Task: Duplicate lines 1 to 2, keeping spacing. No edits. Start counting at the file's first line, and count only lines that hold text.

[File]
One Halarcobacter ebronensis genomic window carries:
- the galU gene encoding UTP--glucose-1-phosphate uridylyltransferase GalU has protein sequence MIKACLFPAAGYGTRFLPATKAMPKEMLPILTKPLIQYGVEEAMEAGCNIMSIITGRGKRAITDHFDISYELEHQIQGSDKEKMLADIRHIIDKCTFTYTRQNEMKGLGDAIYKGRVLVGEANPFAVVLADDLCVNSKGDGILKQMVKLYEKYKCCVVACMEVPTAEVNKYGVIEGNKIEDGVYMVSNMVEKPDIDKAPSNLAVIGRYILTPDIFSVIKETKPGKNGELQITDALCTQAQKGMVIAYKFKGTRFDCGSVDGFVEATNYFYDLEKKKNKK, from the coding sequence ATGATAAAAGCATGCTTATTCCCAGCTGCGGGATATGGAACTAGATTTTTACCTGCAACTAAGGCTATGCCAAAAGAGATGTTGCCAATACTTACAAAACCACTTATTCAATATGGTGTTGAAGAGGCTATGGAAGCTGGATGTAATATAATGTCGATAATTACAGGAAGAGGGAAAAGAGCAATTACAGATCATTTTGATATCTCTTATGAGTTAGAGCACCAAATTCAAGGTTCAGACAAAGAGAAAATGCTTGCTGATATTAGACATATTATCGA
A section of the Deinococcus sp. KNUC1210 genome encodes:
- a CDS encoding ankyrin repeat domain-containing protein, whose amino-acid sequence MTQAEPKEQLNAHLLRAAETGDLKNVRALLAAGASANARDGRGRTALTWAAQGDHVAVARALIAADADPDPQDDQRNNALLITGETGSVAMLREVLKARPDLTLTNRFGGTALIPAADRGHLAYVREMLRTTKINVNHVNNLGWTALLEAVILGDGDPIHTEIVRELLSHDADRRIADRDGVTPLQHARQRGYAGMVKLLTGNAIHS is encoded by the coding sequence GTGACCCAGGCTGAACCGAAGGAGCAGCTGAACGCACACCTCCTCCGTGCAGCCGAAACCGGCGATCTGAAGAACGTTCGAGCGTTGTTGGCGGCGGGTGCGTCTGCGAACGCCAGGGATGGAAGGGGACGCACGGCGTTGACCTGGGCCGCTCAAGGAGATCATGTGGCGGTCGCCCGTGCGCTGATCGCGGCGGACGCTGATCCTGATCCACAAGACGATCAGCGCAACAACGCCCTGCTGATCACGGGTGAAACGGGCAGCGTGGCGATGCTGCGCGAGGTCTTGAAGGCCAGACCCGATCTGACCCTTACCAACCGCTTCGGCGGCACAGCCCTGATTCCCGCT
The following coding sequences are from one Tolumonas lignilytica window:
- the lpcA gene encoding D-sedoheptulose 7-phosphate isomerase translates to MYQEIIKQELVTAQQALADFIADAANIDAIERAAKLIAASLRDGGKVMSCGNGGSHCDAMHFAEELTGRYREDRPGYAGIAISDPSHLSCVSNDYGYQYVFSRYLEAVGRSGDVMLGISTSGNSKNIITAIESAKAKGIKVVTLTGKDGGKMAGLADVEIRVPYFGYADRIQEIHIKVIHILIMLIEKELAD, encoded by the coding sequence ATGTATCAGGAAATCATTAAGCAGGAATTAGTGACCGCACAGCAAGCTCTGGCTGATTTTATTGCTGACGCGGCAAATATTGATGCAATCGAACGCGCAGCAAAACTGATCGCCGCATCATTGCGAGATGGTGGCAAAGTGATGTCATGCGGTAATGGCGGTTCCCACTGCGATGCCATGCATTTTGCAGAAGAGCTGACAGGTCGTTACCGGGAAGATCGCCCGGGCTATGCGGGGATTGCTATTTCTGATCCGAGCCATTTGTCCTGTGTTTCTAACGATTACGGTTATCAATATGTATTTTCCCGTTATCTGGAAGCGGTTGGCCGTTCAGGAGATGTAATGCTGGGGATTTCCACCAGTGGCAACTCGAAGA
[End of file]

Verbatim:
One Halarcobacter ebronensis genomic window carries:
- the galU gene encoding UTP--glucose-1-phosphate uridylyltransferase GalU has protein sequence MIKACLFPAAGYGTRFLPATKAMPKEMLPILTKPLIQYGVEEAMEAGCNIMSIITGRGKRAITDHFDISYELEHQIQGSDKEKMLADIRHIIDKCTFTYTRQNEMKGLGDAIYKGRVLVGEANPFAVVLADDLCVNSKGDGILKQMVKLYEKYKCCVVACMEVPTAEVNKYGVIEGNKIEDGVYMVSNMVEKPDIDKAPSNLAVIGRYILTPDIFSVIKETKPGKNGELQITDALCTQAQKGMVIAYKFKGTRFDCGSVDGFVEATNYFYDLEKKKNKK, from the coding sequence ATGATAAAAGCATGCTTATTCCCAGCTGCGGGATATGGAACTAGATTTTTACCTGCAACTAAGGCTATGCCAAAAGAGATGTTGCCAATACTTACAAAACCACTTATTCAATATGGTGTTGAAGAGGCTATGGAAGCTGGATGTAATATAATGTCGATAATTACAGGAAGAGGGAAAAGAGCAATTACAGATCATTTTGATATCTCTTATGAGTTAGAGCACCAAATTCAAGGTTCAGACAAAGAGAAAATGCTTGCTGATATTAGACATATTATCGA